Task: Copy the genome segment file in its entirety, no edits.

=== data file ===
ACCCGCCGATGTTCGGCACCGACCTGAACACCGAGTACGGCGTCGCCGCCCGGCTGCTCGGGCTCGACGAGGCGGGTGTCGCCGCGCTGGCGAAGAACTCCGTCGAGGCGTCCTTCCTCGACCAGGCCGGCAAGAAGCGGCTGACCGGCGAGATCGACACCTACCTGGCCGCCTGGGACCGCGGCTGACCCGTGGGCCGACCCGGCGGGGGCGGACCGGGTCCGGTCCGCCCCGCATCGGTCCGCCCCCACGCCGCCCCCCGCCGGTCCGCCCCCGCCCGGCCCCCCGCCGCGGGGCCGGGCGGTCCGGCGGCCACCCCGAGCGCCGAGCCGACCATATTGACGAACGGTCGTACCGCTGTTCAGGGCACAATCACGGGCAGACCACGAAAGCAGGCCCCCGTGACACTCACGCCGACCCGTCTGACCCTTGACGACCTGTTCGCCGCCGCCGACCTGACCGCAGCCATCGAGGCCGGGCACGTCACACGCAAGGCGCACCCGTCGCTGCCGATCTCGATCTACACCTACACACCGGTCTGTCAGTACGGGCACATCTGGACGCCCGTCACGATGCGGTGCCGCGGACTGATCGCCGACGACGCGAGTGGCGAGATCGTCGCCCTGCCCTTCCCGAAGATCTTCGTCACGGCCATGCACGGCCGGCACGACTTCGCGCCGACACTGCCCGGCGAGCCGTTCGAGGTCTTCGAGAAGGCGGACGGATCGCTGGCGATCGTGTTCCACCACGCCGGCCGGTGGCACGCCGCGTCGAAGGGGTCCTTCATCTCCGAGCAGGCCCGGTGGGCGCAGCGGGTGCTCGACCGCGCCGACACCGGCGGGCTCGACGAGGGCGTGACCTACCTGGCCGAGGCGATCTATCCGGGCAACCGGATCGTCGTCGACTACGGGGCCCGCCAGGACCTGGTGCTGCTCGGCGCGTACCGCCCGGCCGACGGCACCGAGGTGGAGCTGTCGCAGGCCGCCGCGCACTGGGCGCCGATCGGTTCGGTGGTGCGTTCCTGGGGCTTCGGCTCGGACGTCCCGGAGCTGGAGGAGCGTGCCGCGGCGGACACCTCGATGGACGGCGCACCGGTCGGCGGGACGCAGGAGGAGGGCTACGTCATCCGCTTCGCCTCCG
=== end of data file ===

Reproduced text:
ACCCGCCGATGTTCGGCACCGACCTGAACACCGAGTACGGCGTCGCCGCCCGGCTGCTCGGGCTCGACGAGGCGGGTGTCGCCGCGCTGGCGAAGAACTCCGTCGAGGCGTCCTTCCTCGACCAGGCCGGCAAGAAGCGGCTGACCGGCGAGATCGACACCTACCTGGCCGCCTGGGACCGCGGCTGACCCGTGGGCCGACCCGGCGGGGGCGGACCGGGTCCGGTCCGCCCCGCATCGGTCCGCCCCCACGCCGCCCCCCGCCGGTCCGCCCCCGCCCGGCCCCCCGCCGCGGGGCCGGGCGGTCCGGCGGCCACCCCGAGCGCCGAGCCGACCATATTGACGAACGGTCGTACCGCTGTTCAGGGCACAATCACGGGCAGACCACGAAAGCAGGCCCCCGTGACACTCACGCCGACCCGTCTGACCCTTGACGACCTGTTCGCCGCCGCCGACCTGACCGCAGCCATCGAGGCCGGGCACGTCACACGCAAGGCGCACCCGTCGCTGCCGATCTCGATCTACACCTACACACCGGTCTGTCAGTACGGGCACATCTGGACGCCCGTCACGATGCGGTGCCGCGGACTGATCGCCGACGACGCGAGTGGCGAGATCGTCGCCCTGCCCTTCCCGAAGATCTTCGTCACGGCCATGCACGGCCGGCACGACTTCGCGCCGACACTGCCCGGCGAGCCGTTCGAGGTCTTCGAGAAGGCGGACGGATCGCTGGCGATCGTGTTCCACCACGCCGGCCGGTGGCACGCCGCGTCGAAGGGGTCCTTCATCTCCGAGCAGGCCCGGTGGGCGCAGCGGGTGCTCGACCGCGCCGACACCGGCGGGCTCGACGAGGGCGTGACCTACCTGGCCGAGGCGATCTATCCGGGCAACCGGATCGTCGTCGACTACGGGGCCCGCCAGGACCTGGTGCTGCTCGGCGCGTACCGCCCGGCCGACGGCACCGAGGTGGAGCTGTCGCAGGCCGCCGCGCACTGGGCGCCGATCGGTTCGGTGGTGCGTTCCTGGGGCTTCGGCTCGGACGTCCCGGAGCTGGAGGAGCGTGCCGCGGCGGACACCTCGATGGACGGCGCACCGGTCGGCGGGACGCAGGAGGAGGGCTACGTCATCCGCTTCGCCTCCG